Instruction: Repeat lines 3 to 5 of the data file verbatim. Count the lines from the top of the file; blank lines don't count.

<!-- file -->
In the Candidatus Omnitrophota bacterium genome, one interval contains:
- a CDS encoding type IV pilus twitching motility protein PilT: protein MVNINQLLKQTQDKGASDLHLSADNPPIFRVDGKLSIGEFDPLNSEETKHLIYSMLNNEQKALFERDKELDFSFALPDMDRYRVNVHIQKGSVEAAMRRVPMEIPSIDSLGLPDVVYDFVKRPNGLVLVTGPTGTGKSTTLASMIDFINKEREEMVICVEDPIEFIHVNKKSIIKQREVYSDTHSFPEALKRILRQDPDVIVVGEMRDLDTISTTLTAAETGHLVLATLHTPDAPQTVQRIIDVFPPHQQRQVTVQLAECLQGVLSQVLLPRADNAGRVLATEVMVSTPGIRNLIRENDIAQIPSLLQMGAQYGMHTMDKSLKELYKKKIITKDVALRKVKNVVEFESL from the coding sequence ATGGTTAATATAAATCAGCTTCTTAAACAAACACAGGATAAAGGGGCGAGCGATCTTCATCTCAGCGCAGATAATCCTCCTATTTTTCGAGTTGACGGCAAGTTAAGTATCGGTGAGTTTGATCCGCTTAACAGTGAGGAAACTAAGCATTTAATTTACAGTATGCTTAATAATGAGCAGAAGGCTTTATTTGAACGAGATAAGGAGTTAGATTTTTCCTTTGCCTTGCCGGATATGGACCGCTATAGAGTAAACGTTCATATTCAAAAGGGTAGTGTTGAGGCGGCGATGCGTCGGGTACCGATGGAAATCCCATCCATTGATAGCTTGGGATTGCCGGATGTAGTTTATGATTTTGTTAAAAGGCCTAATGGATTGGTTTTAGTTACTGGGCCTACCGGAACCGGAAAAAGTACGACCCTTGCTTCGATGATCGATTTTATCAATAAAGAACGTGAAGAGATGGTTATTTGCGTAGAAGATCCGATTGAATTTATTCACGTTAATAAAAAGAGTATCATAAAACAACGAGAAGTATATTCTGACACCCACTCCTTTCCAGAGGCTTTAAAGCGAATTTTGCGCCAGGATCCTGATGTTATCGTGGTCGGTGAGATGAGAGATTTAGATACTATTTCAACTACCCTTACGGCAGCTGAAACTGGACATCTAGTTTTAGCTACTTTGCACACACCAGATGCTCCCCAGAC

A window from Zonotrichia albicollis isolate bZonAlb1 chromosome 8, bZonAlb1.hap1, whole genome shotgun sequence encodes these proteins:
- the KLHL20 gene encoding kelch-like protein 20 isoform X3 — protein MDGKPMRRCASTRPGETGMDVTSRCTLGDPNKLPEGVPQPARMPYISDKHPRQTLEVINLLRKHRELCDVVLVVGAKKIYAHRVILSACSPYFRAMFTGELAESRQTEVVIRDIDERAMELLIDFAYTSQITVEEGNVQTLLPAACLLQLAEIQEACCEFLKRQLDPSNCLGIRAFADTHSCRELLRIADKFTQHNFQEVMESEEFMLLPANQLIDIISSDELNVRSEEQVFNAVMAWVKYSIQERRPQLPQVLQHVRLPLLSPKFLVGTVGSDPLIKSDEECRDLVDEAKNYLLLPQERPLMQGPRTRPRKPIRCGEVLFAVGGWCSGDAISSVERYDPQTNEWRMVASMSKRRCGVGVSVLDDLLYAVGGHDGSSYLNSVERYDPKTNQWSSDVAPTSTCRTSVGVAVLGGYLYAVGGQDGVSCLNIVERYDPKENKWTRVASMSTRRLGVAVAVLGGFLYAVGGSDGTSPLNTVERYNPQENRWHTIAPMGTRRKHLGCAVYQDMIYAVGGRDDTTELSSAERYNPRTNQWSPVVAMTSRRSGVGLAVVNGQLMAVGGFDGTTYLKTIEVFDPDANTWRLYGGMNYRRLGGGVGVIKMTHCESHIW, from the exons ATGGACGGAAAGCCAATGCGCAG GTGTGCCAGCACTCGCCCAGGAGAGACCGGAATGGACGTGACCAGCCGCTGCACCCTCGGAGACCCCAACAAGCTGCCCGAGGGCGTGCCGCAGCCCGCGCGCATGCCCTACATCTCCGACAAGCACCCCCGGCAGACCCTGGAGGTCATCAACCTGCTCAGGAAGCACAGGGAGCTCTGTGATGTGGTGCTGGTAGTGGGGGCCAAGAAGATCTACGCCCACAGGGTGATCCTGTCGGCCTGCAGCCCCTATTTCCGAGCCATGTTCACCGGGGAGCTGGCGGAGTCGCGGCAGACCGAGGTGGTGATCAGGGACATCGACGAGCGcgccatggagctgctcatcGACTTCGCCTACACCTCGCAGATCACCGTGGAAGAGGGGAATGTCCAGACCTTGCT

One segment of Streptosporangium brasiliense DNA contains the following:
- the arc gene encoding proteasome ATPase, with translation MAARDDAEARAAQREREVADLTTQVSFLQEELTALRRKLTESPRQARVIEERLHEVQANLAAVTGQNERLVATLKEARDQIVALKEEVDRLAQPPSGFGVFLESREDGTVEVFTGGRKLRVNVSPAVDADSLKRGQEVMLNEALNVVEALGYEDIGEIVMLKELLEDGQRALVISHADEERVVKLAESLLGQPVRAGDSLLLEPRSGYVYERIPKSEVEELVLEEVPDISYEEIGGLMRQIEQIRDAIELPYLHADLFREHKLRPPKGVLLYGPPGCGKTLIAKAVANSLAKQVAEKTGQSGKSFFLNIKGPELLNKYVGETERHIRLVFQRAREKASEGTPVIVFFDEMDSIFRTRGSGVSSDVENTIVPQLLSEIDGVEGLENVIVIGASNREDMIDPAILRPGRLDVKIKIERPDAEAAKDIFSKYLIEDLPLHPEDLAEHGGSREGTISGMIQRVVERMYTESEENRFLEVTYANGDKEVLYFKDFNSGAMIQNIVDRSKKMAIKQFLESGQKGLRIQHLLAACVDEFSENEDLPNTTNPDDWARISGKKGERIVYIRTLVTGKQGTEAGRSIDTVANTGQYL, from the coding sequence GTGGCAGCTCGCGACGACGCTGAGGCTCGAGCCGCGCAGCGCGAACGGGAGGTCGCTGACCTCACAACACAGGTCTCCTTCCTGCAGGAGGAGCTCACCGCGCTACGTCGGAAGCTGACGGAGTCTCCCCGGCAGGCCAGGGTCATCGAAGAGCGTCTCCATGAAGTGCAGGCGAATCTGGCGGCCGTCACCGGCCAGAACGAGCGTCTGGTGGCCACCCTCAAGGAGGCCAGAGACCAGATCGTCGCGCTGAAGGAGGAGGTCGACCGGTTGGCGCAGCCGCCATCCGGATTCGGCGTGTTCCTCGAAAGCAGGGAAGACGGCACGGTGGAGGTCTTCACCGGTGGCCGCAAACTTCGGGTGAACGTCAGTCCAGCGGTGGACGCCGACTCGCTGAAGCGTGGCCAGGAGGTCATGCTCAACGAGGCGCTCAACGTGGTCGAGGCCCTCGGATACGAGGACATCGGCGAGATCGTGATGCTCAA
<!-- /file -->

A window from Zonotrichia albicollis isolate bZonAlb1 chromosome 8, bZonAlb1.hap1, whole genome shotgun sequence encodes these proteins:
- the KLHL20 gene encoding kelch-like protein 20 isoform X3 — protein MDGKPMRRCASTRPGETGMDVTSRCTLGDPNKLPEGVPQPARMPYISDKHPRQTLEVINLLRKHRELCDVVLVVGAKKIYAHRVILSACSPYFRAMFTGELAESRQTEVVIRDIDERAMELLIDFAYTSQITVEEGNVQTLLPAACLLQLAEIQEACCEFLKRQLDPSNCLGIRAFADTHSCRELLRIADKFTQHNFQEVMESEEFMLLPANQLIDIISSDELNVRSEEQVFNAVMAWVKYSIQERRPQLPQVLQHVRLPLLSPKFLVGTVGSDPLIKSDEECRDLVDEAKNYLLLPQERPLMQGPRTRPRKPIRCGEVLFAVGGWCSGDAISSVERYDPQTNEWRMVASMSKRRCGVGVSVLDDLLYAVGGHDGSSYLNSVERYDPKTNQWSSDVAPTSTCRTSVGVAVLGGYLYAVGGQDGVSCLNIVERYDPKENKWTRVASMSTRRLGVAVAVLGGFLYAVGGSDGTSPLNTVERYNPQENRWHTIAPMGTRRKHLGCAVYQDMIYAVGGRDDTTELSSAERYNPRTNQWSPVVAMTSRRSGVGLAVVNGQLMAVGGFDGTTYLKTIEVFDPDANTWRLYGGMNYRRLGGGVGVIKMTHCESHIW, from the exons ATGGACGGAAAGCCAATGCGCAG GTGTGCCAGCACTCGCCCAGGAGAGACCGGAATGGACGTGACCAGCCGCTGCACCCTCGGAGACCCCAACAAGCTGCCCGAGGGCGTGCCGCAGCCCGCGCGCATGCCCTACATCTCCGACAAGCACCCCCGGCAGACCCTGGAGGTCATCAACCTGCTCAGGAAGCACAGGGAGCTCTGTGATGTGGTGCTGGTAGTGGGGGCCAAGAAGATCTACGCCCACAGGGTGATCCTGTCGGCCTGCAGCCCCTATTTCCGAGCCATGTTCACCGGGGAGCTGGCGGAGTCGCGGCAGACCGAGGTGGTGATCAGGGACATCGACGAGCGcgccatggagctgctcatcGACTTCGCCTACACCTCGCAGATCACCGTGGAAGAGGGGAATGTCCAGACCTTGCT

One segment of Streptosporangium brasiliense DNA contains the following: